Raeapteek, the oldest town council pharmacy in Europe and the oldest continuously operating medical institution in Estonia, is celebrating its 595th anniversary.
The pharmacy (the Estonian name, Raeapteek, literally means “municipal pharmacy”) has been continuously operating in the same premises in Tallinn Old Town since 1422 – it was first mentioned on 8 April that year. In a town council’s notebook, there is an entry by a chemist named Nuclawes who stated that the owners of the pharmacy are ten honourable men, the majority of whom are aldermen.
For over 300 years, from 1582-1911, spanning ten generations, the business was a run by the Burchart family. The association started when a Hungarian immigrant, Johann Burchart Both Belavary de Sykava, moved to Tallinn from the present-day Bratislava and obtained a lease from the town council to run the pharmacy.
The Burcharts were well educated and often were not only pharmacists but also doctors, hence playing a significant role in the city life. Their fame became so great that in 1725, the Russian tsar, Peter the Great, reportedly called for Johann Burchart V to attend to him on his deathbed – however, the tsar died before Burchart reached St Petersburg.
Due to the pharmacy’s location just on the opposite of the Town Hall, some important decisions were also taken here.
Selling mummy juice
Aside from drugs, Raeapteek once sold paper, ink, jewels, spices, sealing-wax and even gunpowder. Sailors who sought help for their health problems, in turn quite often brought all sorts of novelty items for sale to the pharmacy. In medieval times, patients could buy mummy juice – powder made of oversea mummies mixed with liquid. If that wasn’t enough, one could treat their ailing health with burnt hedgehogs’ powder, bat powder, snakeskin potion and rhino horn powder. Various herbs and spirits were distilled on the spot.
Food was also on display – such as candies, cookies, preserves, marzipan and jellied peel. When tobacco was brought to Europe and eventually to Estonia, the pharmacy was the first to sell it. One could even find a glass of Klaret – a locally sugared and spiced Rhine wine. “Now, however, our most famous products are Klaret and marzipan, recipes of which originate from the 15th century. Almost every second visitor of Raeapteek takes these things along as souvenirs,” Liivi Allikas, the pharmacy’s manager, says.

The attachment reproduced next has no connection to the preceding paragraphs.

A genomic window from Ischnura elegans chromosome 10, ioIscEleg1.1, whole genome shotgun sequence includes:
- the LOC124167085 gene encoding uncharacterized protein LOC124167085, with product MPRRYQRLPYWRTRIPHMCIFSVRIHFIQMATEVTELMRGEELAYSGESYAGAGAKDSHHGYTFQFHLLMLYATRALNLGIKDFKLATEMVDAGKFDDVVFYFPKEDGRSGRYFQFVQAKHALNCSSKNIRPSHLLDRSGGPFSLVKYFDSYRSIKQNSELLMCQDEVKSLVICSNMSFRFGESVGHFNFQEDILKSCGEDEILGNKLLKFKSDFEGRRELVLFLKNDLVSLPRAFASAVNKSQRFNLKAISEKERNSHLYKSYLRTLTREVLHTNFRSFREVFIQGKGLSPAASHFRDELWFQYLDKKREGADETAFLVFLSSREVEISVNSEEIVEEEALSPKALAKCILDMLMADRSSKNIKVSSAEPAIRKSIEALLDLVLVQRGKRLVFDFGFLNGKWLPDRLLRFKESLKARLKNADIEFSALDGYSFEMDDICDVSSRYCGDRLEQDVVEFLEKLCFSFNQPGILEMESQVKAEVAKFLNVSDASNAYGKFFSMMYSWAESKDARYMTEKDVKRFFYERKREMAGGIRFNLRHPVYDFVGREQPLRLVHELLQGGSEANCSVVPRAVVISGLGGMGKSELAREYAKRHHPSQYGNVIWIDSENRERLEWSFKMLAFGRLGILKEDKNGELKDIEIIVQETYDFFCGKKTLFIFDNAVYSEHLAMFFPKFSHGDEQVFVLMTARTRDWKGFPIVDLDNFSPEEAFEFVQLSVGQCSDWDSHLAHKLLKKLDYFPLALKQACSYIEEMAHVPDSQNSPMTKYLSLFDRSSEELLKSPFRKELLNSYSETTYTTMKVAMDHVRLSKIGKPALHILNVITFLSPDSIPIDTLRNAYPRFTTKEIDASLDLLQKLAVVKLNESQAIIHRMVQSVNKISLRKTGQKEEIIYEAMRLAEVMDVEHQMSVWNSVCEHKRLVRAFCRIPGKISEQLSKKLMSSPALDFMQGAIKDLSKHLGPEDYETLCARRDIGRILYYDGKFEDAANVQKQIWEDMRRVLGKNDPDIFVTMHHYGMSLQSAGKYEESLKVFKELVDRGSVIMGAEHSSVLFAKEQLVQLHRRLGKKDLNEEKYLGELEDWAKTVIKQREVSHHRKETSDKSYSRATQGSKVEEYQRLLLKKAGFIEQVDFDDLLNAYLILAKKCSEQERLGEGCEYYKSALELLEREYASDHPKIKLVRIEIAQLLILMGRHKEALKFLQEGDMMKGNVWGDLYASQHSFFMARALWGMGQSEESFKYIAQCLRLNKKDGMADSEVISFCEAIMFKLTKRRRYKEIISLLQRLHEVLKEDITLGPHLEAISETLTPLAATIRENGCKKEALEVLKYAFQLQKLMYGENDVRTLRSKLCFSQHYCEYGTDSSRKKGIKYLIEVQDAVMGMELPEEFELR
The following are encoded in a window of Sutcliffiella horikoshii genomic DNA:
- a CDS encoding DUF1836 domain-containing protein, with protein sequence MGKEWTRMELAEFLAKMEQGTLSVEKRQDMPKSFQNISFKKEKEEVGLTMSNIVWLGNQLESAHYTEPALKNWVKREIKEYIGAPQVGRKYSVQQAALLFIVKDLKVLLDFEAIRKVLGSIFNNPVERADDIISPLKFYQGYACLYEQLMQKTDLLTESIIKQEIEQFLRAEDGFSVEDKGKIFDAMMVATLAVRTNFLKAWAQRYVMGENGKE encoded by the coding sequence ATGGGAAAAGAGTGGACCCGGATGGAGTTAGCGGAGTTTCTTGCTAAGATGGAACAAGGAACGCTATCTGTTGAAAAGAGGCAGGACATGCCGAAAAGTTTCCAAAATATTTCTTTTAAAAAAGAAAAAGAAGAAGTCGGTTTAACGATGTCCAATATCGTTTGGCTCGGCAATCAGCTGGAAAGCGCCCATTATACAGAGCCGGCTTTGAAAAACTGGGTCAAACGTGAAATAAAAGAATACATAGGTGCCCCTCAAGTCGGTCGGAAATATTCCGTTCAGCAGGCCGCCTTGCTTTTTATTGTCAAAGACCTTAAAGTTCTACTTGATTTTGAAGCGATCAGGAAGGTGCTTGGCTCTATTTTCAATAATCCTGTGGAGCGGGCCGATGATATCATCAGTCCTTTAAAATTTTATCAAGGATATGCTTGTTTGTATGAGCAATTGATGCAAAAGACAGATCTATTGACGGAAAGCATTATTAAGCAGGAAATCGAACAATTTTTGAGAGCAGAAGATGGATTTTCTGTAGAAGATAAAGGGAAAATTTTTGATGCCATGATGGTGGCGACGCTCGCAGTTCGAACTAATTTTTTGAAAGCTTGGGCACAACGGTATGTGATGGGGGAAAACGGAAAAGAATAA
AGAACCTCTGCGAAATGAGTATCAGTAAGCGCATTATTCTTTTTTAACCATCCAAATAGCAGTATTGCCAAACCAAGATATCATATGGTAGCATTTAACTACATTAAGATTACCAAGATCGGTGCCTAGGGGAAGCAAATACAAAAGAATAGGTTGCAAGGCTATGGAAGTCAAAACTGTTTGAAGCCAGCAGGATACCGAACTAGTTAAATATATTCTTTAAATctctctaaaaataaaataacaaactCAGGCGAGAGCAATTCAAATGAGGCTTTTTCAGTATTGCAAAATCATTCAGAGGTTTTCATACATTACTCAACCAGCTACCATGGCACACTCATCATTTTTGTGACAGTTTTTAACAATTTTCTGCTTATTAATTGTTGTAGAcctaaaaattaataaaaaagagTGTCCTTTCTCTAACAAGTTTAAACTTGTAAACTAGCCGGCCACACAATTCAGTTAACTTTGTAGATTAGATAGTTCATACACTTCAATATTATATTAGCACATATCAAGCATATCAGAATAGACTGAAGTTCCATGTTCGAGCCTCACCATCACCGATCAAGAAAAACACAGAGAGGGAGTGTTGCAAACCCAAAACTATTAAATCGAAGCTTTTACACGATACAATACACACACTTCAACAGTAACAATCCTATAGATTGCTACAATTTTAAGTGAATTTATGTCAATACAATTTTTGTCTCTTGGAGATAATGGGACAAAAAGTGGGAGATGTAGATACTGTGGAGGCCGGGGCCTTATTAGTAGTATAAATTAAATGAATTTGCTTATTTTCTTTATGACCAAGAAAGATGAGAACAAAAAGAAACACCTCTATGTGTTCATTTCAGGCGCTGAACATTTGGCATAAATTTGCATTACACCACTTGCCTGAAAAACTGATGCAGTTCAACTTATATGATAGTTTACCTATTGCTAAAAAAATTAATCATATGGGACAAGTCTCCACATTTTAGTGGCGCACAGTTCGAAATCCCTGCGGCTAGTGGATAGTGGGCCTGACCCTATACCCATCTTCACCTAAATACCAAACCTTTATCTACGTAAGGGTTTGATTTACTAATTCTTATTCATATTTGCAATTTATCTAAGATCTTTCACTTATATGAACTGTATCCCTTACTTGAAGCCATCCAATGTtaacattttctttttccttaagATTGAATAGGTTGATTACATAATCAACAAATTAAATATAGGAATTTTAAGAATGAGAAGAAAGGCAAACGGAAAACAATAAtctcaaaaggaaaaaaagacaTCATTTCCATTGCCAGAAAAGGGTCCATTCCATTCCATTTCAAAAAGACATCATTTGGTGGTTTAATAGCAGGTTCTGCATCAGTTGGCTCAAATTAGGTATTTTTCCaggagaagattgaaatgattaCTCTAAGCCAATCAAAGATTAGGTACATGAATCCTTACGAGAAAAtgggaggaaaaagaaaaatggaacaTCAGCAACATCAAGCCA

Wolf guts and burnt hedgehogs
Today, Raeapteek also has a museum where the visitors can see the necessary tools of the pharmacist, as well as examine some strange ingredients that were used for making drugs hundreds of years ago: prepared wolf guts, rabbit ears, earthworms in oil, burnt bees, viper fat, dried toads, swallow nests, dog faeces, billy goat blood, spirit with rough woodlouses, frogspawn band aids, stallion hooves, burnt hedgehogs and fresh chicken egg shells.
Despite the exciting exhibition, most visitors of the pharmacy are tourists visiting Estonia, according to Allikas. “In fact, we would also like to remind everyone in Estonia of our existence and our constantly expanding collection. We are very honoured that the pharmacy features in the top ten sights that foreigners want to visit, but it would be even greater if locals would also find a way to us,” she says.
In the basement of the pharmacy is a historical warehouse, where interesting workshops are organised for both school kids and adults. There is a possibility to mix together different infusions, try making marzipan and do other interesting things.
Apart from being the oldest still-active pharmacy in Europe that has been continuously operating in the same premises, Raeapteek is also the oldest company in Estonia that has worked continuously in the same premises.
Cover: The historical building of Raeapteek in Tallinn. Images courtesy of Raeapteek/Visit Estonia/Wikimedia. Please consider making a donation for the continuous improvement of our publication.